There has been a large canine in the Valley:
We were hiking in the woods (mid-day) with our dog and headed up toward the deeper clearing (field), at the far side, behind the monastery. We made our through a narrow path in the field where there was notable compressions in the grass from where deer had been lying in great numbers. As we approached halfway through the field toward the monastery, we looked to our left and about 4 meters from us was very large canine animal. It stopped in its tracks and we locked eyes with the animal. I clapped my hands as loudly as I could and it retreated back about 20meters. We were both very startled and watched the animal to ensure it didn’t follow us. It watched us very closely from that distance until we lost sight of it. This animal was not a coyote; it was well over 100-150lbs, bigger than Rottweiler or Sheppard I have seen, and had a wide skull. Upon researching the internet I came across at least 3 other wolf sightings in the North West area in recent time. It is our belief, after looking at pictures online as well, that the animal we observed was in fact a wolf or perhaps a very large coywolf. We think it’s important that we share this information with the community as the trail is often very busy and people frequent it with young children and dogs. Please feel free to send this out.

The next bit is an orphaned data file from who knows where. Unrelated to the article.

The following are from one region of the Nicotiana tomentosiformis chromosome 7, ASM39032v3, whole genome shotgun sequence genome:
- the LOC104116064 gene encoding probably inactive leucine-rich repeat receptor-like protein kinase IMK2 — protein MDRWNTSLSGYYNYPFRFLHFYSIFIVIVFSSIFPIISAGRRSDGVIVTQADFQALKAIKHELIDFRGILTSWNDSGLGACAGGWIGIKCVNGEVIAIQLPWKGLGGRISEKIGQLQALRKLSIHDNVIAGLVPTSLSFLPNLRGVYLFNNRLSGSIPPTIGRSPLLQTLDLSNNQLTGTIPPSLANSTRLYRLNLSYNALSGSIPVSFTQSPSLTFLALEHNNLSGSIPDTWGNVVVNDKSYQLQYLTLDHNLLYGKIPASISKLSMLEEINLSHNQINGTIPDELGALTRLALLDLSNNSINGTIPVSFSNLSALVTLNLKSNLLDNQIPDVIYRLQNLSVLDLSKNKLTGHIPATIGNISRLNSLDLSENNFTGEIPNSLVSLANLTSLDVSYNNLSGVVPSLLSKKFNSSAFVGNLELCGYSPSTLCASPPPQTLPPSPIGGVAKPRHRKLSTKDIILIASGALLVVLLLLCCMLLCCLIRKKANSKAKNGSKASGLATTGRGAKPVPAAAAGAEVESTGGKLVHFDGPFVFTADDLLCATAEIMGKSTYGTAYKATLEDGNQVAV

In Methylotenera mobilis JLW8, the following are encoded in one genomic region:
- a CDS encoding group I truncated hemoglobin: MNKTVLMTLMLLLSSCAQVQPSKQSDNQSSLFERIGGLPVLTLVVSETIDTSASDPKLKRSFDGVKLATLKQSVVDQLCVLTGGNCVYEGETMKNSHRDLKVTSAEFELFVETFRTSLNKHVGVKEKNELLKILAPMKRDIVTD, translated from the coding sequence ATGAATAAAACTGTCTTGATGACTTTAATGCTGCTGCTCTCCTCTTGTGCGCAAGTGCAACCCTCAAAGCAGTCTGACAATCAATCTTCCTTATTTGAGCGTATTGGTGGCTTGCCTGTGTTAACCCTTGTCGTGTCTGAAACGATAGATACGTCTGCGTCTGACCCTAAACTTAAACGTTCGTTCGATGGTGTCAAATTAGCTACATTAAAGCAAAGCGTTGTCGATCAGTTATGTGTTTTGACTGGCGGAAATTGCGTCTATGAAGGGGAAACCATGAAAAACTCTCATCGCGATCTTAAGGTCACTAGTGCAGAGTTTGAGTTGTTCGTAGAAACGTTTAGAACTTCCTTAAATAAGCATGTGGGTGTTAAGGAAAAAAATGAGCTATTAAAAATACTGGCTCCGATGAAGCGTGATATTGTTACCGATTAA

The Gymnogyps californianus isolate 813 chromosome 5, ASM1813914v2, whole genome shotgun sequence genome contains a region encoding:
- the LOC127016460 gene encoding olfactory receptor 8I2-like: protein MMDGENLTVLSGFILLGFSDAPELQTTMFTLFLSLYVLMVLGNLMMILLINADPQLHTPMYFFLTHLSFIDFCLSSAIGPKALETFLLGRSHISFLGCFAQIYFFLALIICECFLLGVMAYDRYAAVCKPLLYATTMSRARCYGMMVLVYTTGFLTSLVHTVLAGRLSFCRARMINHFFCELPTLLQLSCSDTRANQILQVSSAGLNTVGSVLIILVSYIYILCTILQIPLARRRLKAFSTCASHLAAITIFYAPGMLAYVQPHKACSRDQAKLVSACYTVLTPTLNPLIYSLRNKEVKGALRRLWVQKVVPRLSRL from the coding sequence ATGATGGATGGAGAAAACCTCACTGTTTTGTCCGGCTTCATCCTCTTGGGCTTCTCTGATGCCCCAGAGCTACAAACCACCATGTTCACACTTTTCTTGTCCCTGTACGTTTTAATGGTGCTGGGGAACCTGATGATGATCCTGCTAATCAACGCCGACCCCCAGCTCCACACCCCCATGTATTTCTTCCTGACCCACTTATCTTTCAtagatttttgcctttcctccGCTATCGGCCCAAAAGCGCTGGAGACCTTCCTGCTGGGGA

The city has a web site that discussed urban wildlife
Sightings such as these are becoming more usual but it important to report them. You can call 911 if you feel threatened. Warning signs will be posted at Medway access points over the fall/winter to be completed by spring.
It is also important to keep your dog on leash and for you to stay on the marked (yellow markings on trees and posts) trails. There are a couple of reasons. One is that not everyone likes dogs, even friendly ones. You also don’t want your dog to meet up with a wild canine. The other reason is that the Medway is an Environmentally Significant Area. The marked trails avoid areas of sensitive plant species and birds that do not nest in trees. By going off trail or where the trail has been closed for safety or letting a dog run loose, we can trample and/or spread non-native plants and disrupt the natural processes.
Click here for more information about the Medway and the marked trails. You will note that the eastern part of the Valley is University property.